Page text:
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I'm rewriting some legacy code and came across this:

  DO 4 I=1,N
  DO 4 J=1,N

There appears to be only one CONTINUE for these two loops. Is it equivalent to this Java code?

for (int i=0; i<n; i++) {
    for (int j=0; j<n; j++) {
share|improve this question
Ahh, my eyes! Haven't had to look at Fortran since college :) Wish I could help, but I just don't remember on this one... – Michael Dorgan Sep 1 '11 at 17:12
up vote 7 down vote accepted

I think you are correct as to what it is equivalent to. The


is just a labeled marker for the spot where the loop ends. Using two CONTINUE statements, or even better yet using two ENDDO (if supported by your compiler) would have been much clearer.

This page concurs, just search for "same continue".

One detail though is that I don't think your loop variable start and end values are the same in your Java code as in the Fortran code.

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Bingo. Lines are precious, so don't waste them with extra CONTINUE statements. – Tim Whitcomb Sep 1 '11 at 17:53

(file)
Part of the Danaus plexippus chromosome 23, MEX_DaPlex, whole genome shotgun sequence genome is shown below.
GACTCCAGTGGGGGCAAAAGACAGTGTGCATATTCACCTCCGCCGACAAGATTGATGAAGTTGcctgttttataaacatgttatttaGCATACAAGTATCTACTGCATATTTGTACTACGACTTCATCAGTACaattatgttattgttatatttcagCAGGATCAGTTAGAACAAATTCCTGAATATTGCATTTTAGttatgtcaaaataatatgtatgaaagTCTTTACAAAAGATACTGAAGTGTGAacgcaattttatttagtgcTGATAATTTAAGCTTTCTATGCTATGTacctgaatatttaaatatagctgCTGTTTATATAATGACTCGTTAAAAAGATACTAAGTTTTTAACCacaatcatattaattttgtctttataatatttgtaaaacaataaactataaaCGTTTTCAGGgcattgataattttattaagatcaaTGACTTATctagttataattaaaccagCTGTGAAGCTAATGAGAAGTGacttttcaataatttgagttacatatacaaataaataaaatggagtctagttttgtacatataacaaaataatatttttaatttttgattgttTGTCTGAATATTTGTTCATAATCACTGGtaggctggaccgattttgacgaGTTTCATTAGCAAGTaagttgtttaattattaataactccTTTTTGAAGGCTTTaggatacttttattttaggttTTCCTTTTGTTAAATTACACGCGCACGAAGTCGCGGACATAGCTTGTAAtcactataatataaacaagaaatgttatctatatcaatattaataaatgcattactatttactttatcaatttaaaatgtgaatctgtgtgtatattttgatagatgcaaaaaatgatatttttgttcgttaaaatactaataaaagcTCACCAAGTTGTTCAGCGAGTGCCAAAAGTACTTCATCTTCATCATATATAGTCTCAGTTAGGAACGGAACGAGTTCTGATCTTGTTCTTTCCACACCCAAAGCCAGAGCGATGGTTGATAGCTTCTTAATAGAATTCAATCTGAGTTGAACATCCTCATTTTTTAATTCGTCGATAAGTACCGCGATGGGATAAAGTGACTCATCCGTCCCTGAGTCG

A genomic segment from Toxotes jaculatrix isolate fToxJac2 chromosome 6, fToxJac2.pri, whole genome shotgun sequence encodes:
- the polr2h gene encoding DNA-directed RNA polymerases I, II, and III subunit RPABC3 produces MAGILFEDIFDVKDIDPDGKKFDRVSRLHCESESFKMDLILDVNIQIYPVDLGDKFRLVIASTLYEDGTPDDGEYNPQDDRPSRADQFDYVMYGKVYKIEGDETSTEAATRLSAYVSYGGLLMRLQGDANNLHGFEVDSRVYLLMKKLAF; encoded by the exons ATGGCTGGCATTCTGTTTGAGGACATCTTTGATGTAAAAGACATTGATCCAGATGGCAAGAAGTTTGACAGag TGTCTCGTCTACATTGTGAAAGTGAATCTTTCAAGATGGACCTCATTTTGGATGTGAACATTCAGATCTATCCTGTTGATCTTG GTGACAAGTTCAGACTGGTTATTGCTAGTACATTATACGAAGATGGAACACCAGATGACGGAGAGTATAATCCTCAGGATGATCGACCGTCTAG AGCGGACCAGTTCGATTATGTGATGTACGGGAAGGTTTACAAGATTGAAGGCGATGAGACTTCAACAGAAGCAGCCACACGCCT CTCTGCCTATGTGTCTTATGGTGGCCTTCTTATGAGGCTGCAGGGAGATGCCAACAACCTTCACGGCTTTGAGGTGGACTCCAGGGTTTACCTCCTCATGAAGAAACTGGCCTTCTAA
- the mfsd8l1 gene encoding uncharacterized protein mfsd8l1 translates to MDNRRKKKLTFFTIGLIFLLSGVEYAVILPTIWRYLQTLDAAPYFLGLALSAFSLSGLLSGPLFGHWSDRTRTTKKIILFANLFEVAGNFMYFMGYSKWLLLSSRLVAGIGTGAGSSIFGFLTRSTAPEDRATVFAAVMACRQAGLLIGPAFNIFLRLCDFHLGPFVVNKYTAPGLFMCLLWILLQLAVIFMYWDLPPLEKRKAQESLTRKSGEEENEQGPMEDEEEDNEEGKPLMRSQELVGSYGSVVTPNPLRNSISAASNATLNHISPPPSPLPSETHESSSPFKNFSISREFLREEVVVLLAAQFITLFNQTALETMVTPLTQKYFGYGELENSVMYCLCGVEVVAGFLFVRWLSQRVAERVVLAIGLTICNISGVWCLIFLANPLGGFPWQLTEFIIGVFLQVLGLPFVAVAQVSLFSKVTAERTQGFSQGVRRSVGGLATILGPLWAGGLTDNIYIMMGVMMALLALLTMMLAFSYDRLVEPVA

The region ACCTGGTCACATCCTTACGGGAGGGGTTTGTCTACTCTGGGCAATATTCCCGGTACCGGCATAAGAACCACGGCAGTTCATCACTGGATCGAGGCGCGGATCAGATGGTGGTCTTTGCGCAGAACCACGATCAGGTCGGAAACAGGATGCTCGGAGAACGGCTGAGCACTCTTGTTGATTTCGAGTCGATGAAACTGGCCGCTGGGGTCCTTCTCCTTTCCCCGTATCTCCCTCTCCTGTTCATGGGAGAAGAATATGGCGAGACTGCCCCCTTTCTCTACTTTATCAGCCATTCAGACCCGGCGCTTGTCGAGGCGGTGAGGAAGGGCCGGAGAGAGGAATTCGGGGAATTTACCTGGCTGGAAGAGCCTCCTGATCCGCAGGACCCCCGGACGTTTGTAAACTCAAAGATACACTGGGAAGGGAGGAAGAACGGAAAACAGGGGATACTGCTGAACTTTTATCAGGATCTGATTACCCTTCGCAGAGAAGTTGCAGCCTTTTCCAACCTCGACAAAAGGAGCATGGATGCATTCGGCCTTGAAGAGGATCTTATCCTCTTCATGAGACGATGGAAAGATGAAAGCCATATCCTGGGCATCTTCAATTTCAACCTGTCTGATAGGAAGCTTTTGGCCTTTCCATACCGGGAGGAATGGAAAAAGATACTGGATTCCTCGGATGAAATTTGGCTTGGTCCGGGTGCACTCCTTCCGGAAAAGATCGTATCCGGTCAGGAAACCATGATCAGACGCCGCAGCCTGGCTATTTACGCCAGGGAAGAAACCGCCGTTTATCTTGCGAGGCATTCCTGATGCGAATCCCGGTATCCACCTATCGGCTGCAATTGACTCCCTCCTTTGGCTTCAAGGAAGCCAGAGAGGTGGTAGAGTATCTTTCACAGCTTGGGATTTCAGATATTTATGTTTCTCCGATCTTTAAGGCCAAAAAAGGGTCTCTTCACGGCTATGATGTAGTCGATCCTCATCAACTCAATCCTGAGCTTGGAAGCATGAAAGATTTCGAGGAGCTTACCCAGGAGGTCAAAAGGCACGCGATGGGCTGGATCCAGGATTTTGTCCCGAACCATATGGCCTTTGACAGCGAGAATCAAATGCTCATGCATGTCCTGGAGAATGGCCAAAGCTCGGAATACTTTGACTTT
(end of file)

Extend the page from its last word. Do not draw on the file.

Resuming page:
also, while the loop start/end values are different in the two programs, as long as you're not using the i/j values explicitly (i.e. only as array indices) you'll be fine with the Fortran code starting at [1,N] and the Java code starting at [0,N). – Tim Whitcomb Sep 1 '11 at 17:54
I was under the impression that Fortran array indexing started from 1? – bcoughlan Sep 1 '11 at 18:49
they do. I only mentioned the loop variable not matching the java code because I don't know how those variables are used. @Tim's comment about right. Array of N elements would be referenced using 1..N in Fortran and 1..N-1 in Java. But if the loop indexes were used for something else, then it could be an issue. It's entirely dependent on how they're being used within the loops. – hatchet Sep 1 '11 at 18:55
@waitinforatrain - The lower bounds of arrays is by default 1; however, both lower and upper bounds can be -n, 0, or +n, n being integer. – Rook Sep 1 '11 at 23:59

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